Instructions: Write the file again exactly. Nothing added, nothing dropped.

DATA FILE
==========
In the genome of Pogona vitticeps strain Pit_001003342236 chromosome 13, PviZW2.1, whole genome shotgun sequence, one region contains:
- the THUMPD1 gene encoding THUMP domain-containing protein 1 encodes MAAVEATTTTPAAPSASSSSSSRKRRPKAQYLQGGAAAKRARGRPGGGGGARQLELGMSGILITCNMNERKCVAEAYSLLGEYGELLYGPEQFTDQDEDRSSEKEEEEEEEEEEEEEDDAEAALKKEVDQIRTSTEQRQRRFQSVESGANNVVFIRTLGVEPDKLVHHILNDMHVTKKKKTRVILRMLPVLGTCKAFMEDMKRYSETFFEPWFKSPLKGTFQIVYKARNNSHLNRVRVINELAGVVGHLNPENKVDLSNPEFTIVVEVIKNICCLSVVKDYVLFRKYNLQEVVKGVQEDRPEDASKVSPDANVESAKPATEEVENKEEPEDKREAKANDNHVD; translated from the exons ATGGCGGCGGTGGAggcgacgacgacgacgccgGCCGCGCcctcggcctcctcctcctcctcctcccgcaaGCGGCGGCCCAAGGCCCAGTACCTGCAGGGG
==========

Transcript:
In the genome of Pogona vitticeps strain Pit_001003342236 chromosome 13, PviZW2.1, whole genome shotgun sequence, one region contains:
- the THUMPD1 gene encoding THUMP domain-containing protein 1 encodes MAAVEATTTTPAAPSASSSSSSRKRRPKAQYLQGGAAAKRARGRPGGGGGARQLELGMSGILITCNMNERKCVAEAYSLLGEYGELLYGPEQFTDQDEDRSSEKEEEEEEEEEEEEEDDAEAALKKEVDQIRTSTEQRQRRFQSVESGANNVVFIRTLGVEPDKLVHHILNDMHVTKKKKTRVILRMLPVLGTCKAFMEDMKRYSETFFEPWFKSPLKGTFQIVYKARNNSHLNRVRVINELAGVVGHLNPENKVDLSNPEFTIVVEVIKNICCLSVVKDYVLFRKYNLQEVVKGVQEDRPEDASKVSPDANVESAKPATEEVENKEEPEDKREAKANDNHVD; translated from the exons ATGGCGGCGGTGGAggcgacgacgacgacgccgGCCGCGCcctcggcctcctcctcctcctcctcccgcaaGCGGCGGCCCAAGGCCCAGTACCTGCAGGGG